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An upbeat website for a downtown school

the Southerner Online

An upbeat website for a downtown school

the Southerner Online

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Extreme heat causes cancellations in many fall sports

Sophomore+cross+country+runner+Dries+Williams+competes+at+the+APS+Series+Meet+%232+on+Sept.+6+where+the+temperature+reached+over+90+degrees+%0Aduring+the+meet.+
Cate Barton
Sophomore cross country runner Dries Williams competes at the APS Series Meet #2 on Sept. 6 where the temperature reached over 90 degrees during the meet.

Fall sports including cross country, football and softball have had to adjust their usual practice and game schedules due to the seasonal extreme temperatures and humidity that have imposed multiple health risks.

Since 1982, 67 high school athletes have died in the United States in the weeks of August due to exertional heat illness. The Georgia High School Association (GHSA) has put many procedures into place to avoid these deaths. 

“The precautions are just right,” Athletic Director Blair Barksdale said. “The GHSA does a great job of laying it out. It’s very black and white, there’s no question. Of course I strive to go more than that because it’s students’ safety and that’s what’s most important, but I think the precautions are perfect.”

GHSA requires a Wet Bulb Globe Temperature (WBGT) reading at each practice. The WBGT takes into account both humidity and heat. Depending on the reading certain precautions have to be taken, including that, when the bulb reads over 92.0 no outdoor activities can be participated in. 

“It’s definitely irritating having to shorten a practice or alter it because that means I can’t get in what was intended for that day of practice,” sophomore cross country runner Cameron Collier said. “However, it is understandable for the safety of athletes with the temperatures being so high.”

Barksdale said it is good the cross country, softball and football teams have followed the proper precautions. For cross country, this has meant running loops inside, and short shaded loops around Piedmont Park where the athletes are always visible, rather than the usual distant routes.

“My concern is athletes getting heat stroke and getting overwhelmed with the heat, and cross country athletes running off and the coaches may not see somebody,” Barksdale said. “That’s always a concern. ‘What if somebody has a heat stroke far away?’ Or [at] football there’s 70 kids out there, somebody starts feeling it, coaches don’t know and something serious happens.”

The heat and humidity hasn’t just affected practices, impacting meets and games as well. The season opening race at the Bob Blastow Invitational on Aug. 26 was canceled due to the WBGT reading being above 92.0, and the girls JV race was reduced from 3.1 miles to 1.5 miles.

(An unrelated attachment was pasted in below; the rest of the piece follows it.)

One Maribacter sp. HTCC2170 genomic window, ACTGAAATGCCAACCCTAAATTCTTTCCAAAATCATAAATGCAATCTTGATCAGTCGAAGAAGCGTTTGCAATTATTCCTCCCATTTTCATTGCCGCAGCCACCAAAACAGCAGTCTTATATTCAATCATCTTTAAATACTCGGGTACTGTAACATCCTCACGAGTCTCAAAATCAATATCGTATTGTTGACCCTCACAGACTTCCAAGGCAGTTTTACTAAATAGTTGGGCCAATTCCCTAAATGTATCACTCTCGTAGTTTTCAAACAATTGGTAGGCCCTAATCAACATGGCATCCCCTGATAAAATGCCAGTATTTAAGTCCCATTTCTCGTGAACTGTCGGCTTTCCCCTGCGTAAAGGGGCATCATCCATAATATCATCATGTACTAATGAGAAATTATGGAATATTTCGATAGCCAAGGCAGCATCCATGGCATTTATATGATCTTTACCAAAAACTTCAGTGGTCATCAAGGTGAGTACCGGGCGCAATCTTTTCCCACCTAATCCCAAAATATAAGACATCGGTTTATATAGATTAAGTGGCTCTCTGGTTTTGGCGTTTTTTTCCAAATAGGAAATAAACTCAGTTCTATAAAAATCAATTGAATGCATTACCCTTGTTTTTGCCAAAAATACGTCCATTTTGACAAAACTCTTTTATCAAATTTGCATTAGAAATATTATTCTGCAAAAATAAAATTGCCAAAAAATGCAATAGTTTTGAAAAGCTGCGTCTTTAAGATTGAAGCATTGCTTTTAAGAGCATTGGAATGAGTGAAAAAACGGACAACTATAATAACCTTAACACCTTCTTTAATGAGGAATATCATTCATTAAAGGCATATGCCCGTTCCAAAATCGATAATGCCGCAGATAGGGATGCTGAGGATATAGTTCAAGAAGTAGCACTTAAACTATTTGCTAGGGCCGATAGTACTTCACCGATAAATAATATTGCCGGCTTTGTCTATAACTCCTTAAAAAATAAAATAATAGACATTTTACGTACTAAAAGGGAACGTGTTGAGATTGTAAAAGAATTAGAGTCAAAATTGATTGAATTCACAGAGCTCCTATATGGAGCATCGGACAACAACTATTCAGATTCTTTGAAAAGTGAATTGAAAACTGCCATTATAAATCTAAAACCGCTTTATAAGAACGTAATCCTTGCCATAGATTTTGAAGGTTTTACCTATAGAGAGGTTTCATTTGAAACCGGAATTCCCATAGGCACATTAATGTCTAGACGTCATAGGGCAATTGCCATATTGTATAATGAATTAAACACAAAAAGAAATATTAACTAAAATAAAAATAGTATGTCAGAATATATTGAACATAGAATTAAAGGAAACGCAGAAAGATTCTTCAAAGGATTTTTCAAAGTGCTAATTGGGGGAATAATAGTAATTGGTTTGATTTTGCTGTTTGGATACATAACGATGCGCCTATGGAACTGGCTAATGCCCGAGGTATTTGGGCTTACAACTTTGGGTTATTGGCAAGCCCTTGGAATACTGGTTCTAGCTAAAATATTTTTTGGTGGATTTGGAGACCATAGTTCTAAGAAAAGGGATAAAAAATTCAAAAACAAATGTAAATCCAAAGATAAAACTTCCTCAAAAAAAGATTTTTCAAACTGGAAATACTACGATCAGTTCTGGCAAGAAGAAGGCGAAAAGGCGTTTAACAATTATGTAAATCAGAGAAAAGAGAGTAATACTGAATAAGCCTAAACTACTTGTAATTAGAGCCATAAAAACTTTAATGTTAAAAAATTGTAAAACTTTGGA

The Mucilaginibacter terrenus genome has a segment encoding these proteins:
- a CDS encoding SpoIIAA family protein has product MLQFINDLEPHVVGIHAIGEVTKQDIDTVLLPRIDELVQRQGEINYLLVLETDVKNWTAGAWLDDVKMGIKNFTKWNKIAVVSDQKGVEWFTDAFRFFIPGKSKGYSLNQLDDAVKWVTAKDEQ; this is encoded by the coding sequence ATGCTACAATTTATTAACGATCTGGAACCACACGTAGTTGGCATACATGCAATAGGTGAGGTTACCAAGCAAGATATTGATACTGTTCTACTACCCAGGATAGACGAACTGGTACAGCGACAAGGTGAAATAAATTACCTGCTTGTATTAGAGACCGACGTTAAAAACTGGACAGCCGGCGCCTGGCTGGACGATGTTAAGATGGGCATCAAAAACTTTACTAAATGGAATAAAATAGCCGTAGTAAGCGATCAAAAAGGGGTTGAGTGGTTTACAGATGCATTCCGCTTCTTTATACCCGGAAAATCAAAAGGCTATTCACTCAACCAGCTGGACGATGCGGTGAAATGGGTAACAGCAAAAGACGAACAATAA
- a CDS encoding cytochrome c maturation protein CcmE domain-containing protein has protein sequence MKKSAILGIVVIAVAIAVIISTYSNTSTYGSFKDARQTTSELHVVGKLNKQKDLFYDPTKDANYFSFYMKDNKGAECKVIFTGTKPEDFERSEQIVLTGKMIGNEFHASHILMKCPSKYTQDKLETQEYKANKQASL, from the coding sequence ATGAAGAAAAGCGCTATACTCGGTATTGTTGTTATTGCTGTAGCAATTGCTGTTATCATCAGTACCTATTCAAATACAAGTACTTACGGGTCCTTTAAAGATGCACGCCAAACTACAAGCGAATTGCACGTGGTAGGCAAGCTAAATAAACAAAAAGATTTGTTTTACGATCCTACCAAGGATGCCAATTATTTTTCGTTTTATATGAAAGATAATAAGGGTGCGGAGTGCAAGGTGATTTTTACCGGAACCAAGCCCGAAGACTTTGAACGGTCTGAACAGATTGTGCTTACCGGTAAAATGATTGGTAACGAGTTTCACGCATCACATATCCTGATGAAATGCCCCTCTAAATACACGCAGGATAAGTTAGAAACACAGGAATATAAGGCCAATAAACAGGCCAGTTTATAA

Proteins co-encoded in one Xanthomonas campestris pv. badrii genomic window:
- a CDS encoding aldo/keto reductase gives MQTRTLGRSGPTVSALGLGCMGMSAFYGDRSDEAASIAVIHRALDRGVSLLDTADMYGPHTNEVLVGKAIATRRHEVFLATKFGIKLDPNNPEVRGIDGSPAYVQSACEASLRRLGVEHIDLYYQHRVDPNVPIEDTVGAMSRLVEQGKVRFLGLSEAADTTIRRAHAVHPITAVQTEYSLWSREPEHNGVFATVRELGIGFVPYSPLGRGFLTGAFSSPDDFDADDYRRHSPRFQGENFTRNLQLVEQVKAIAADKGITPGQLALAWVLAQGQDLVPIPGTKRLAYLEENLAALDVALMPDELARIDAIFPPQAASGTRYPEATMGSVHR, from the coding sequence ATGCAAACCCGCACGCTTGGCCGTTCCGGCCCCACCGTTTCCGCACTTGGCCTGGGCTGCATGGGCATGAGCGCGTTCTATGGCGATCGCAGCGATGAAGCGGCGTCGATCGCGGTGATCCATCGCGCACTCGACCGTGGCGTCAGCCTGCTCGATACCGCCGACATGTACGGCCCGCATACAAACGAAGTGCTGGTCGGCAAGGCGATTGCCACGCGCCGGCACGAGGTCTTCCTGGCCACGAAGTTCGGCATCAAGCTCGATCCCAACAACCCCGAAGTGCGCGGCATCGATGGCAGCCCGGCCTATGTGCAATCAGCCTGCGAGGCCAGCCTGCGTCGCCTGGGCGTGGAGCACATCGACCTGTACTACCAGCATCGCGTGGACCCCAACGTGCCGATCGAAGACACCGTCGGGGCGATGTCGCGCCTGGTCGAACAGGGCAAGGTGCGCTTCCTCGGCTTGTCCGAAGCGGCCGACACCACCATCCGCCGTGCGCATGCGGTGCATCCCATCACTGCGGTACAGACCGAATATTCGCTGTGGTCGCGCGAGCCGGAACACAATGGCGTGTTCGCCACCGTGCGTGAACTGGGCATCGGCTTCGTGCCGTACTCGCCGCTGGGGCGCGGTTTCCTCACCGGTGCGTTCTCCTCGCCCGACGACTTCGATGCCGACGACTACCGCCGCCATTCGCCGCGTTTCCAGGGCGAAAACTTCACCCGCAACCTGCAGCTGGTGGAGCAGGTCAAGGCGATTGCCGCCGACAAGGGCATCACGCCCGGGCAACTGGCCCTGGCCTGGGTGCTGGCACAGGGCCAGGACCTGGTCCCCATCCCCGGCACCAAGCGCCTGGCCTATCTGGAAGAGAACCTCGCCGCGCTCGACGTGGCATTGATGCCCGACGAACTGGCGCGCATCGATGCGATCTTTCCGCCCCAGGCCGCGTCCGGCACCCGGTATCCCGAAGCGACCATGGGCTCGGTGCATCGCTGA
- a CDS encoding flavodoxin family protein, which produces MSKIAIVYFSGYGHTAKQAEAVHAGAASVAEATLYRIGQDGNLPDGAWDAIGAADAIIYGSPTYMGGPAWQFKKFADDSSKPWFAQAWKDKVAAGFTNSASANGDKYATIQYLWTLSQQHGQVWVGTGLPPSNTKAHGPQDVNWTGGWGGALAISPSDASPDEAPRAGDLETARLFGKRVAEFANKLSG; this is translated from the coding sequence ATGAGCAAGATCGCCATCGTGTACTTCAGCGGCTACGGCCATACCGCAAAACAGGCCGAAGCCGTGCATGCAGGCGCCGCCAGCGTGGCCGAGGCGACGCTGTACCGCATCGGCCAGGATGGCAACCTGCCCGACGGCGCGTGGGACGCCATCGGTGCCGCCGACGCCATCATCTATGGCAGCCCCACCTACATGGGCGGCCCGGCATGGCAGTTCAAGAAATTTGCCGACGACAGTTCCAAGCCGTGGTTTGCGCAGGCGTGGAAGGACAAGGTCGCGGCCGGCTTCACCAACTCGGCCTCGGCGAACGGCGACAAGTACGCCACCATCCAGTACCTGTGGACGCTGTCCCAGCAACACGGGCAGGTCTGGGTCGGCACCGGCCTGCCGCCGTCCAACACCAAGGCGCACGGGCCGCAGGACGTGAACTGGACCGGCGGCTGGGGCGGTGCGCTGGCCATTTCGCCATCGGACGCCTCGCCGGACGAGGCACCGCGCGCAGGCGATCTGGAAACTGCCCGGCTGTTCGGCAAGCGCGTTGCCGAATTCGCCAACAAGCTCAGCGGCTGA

“I was super excited for my first cross country race,” freshman cross country runner Dylan Seinbert said. “I was disappointed and happy to hear that my race was being cut in half because I didn’t want to faint, but I also wanted my first race to be a complete race, not just half.”

In order to practice outside during a safe time, both the softball and football teams adjusted their practice schedules. Junior softball player Chloe Peyton said despite it being safer to practice later in the day, the heat remains prominent.

“We typically stop for water more often when the weather’s hotter,” Peyton said. “My concern is that people aren’t hydrating enough throughout the day before games and practices, which isn’t good with us being in the heat for long periods of time.”

Collier said although he would prefer that the heat and humidity were not an issue, the teams are adjusting on how to participate safely. He hopes soon, when temperatures and humidity fall as the season changes, the teams won’t be influenced by the heat.

“Thankfully, there haven’t been any major issues as we have been just adapting training to the temperature to make sure everyone stays safe and healthy,” Collier said. “The most important thing is making sure my teammates and I are safe overall from heatstroke, fainting or anything like that. I think the precautions have allowed us to still train, but still train safely.”

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About the Contributor
Cate Barton
Cate Barton, Sports Managing Editor
Cate Barton is a junior and this is her third year writing for The Southerner. She enjoys soccer, basketball, running and hanging out with friends. She is excited to continue writing for The Southerner.

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